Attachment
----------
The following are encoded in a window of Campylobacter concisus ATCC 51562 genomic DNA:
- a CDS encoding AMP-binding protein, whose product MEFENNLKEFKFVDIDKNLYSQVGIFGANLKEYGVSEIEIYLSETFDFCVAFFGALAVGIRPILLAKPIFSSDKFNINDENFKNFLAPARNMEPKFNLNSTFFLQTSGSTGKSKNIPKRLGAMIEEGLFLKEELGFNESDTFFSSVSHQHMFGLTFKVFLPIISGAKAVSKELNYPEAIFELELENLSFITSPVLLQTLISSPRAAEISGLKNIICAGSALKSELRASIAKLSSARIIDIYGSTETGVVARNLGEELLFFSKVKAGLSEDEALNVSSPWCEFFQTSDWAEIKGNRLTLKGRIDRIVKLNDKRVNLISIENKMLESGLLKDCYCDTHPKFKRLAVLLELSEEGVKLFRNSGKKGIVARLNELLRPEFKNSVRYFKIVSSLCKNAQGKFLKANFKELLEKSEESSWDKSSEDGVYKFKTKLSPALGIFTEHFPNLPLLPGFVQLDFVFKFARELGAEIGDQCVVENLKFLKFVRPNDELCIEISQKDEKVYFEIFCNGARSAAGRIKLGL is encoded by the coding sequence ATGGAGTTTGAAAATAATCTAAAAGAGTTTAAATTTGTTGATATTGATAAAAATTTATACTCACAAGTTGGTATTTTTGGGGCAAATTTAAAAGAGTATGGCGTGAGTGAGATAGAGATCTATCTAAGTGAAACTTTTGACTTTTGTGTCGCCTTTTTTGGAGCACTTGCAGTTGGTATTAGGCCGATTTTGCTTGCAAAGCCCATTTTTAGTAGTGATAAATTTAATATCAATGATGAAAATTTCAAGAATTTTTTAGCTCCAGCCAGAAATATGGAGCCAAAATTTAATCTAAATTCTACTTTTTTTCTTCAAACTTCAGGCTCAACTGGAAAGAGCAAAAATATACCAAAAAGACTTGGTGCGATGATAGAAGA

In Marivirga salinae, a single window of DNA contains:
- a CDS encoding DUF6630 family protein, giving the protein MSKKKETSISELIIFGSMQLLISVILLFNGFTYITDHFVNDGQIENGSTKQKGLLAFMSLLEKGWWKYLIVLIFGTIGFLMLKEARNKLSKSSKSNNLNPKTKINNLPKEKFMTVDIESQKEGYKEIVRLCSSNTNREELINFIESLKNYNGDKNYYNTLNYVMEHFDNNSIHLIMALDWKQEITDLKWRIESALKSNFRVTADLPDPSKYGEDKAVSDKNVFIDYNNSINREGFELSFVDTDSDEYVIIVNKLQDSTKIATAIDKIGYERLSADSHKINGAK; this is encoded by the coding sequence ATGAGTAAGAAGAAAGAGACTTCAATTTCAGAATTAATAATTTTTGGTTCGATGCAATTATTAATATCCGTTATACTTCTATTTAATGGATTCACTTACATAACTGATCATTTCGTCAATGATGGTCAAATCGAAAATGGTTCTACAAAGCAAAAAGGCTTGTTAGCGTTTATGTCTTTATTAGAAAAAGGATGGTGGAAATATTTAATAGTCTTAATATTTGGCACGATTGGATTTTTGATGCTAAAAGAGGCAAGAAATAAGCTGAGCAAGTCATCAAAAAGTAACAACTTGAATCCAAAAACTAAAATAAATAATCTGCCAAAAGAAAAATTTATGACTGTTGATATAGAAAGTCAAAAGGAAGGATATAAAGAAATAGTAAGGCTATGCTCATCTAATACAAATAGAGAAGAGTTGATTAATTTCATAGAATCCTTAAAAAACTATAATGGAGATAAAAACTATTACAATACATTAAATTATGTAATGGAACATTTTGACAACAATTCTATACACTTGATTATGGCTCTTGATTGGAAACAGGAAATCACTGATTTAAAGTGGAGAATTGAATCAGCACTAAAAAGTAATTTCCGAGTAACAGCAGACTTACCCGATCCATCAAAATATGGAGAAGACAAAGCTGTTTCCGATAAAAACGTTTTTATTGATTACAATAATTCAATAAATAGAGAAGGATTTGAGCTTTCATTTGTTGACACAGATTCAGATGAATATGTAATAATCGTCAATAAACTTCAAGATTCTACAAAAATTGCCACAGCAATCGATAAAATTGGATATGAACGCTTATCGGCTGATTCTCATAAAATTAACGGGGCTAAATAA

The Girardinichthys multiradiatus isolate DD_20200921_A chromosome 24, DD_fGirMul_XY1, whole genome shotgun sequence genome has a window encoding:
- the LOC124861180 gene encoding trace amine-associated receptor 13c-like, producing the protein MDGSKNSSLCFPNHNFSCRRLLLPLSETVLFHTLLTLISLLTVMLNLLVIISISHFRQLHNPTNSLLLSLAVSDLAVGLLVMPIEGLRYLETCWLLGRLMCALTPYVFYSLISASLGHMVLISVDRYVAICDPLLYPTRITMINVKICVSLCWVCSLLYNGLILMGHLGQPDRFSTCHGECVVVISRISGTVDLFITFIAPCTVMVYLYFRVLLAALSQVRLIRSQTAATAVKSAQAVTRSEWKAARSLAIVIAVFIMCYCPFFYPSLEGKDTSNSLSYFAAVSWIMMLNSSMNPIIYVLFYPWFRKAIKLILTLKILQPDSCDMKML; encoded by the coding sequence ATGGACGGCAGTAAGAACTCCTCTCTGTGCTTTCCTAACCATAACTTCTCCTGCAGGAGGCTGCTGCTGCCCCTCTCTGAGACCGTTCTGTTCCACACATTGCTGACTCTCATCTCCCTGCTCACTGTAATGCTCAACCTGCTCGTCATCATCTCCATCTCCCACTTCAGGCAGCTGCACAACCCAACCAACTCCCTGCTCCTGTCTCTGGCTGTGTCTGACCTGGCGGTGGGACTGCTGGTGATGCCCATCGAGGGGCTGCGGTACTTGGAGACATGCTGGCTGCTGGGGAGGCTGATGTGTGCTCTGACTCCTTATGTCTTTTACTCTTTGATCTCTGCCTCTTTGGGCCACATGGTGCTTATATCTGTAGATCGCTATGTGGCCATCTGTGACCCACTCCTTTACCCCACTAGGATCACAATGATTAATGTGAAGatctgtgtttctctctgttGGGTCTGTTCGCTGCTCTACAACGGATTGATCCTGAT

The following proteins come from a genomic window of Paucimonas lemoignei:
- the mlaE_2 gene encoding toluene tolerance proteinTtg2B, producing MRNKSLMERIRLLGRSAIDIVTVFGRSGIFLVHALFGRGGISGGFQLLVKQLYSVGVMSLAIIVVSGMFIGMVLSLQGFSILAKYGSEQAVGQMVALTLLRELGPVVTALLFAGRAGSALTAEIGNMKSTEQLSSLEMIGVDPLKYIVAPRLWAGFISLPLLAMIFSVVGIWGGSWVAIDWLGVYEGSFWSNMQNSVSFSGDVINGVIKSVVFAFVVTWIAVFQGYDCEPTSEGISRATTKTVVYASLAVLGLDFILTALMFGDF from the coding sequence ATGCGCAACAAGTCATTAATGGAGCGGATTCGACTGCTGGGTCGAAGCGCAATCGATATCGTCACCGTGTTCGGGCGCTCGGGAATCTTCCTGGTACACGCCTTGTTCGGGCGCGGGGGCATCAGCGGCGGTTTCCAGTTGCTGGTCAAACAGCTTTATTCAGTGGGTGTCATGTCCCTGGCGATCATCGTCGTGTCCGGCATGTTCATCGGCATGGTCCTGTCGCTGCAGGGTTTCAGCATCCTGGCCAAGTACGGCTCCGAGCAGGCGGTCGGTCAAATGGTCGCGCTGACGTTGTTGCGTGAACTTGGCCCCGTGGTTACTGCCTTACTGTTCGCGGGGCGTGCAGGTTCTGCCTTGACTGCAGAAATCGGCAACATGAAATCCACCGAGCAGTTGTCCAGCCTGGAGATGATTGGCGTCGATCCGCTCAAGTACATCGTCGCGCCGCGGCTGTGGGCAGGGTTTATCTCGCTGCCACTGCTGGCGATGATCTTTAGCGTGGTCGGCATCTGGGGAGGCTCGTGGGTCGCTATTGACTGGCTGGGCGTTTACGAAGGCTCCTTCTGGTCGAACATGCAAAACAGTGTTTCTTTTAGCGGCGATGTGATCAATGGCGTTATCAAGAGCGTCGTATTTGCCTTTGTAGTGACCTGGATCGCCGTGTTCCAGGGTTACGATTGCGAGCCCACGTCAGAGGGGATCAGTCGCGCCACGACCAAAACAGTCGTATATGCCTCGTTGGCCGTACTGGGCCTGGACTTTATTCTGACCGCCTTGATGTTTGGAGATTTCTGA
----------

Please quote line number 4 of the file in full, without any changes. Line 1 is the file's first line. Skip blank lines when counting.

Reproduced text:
- a CDS encoding DUF6630 family protein, giving the protein MSKKKETSISELIIFGSMQLLISVILLFNGFTYITDHFVNDGQIENGSTKQKGLLAFMSLLEKGWWKYLIVLIFGTIGFLMLKEARNKLSKSSKSNNLNPKTKINNLPKEKFMTVDIESQKEGYKEIVRLCSSNTNREELINFIESLKNYNGDKNYYNTLNYVMEHFDNNSIHLIMALDWKQEITDLKWRIESALKSNFRVTADLPDPSKYGEDKAVSDKNVFIDYNNSINREGFELSFVDTDSDEYVIIVNKLQDSTKIATAIDKIGYERLSADSHKINGAK; this is encoded by the coding sequence ATGAGTAAGAAGAAAGAGACTTCAATTTCAGAATTAATAATTTTTGGTTCGATGCAATTATTAATATCCGTTATACTTCTATTTAATGGATTCACTTACATAACTGATCATTTCGTCAATGATGGTCAAATCGAAAATGGTTCTACAAAGCAAAAAGGCTTGTTAGCGTTTATGTCTTTATTAGAAAAAGGATGGTGGAAATATTTAATAGTCTTAATATTTGGCACGATTGGATTTTTGATGCTAAAAGAGGCAAGAAATAAGCTGAGCAAGTCATCAAAAAGTAACAACTTGAATCCAAAAACTAAAATAAATAATCTGCCAAAAGAAAAATTTATGACTGTTGATATAGAAAGTCAAAAGGAAGGATATAAAGAAATAGTAAGGCTATGCTCATCTAATACAAATAGAGAAGAGTTGATTAATTTCATAGAATCCTTAAAAAACTATAATGGAGATAAAAACTATTACAATACATTAAATTATGTAATGGAACATTTTGACAACAATTCTATACACTTGATTATGGCTCTTGATTGGAAACAGGAAATCACTGATTTAAAGTGGAGAATTGAATCAGCACTAAAAAGTAATTTCCGAGTAACAGCAGACTTACCCGATCCATCAAAATATGGAGAAGACAAAGCTGTTTCCGATAAAAACGTTTTTATTGATTACAATAATTCAATAAATAGAGAAGGATTTGAGCTTTCATTTGTTGACACAGATTCAGATGAATATGTAATAATCGTCAATAAACTTCAAGATTCTACAAAAATTGCCACAGCAATCGATAAAATTGGATATGAACGCTTATCGGCTGATTCTCATAAAATTAACGGGGCTAAATAA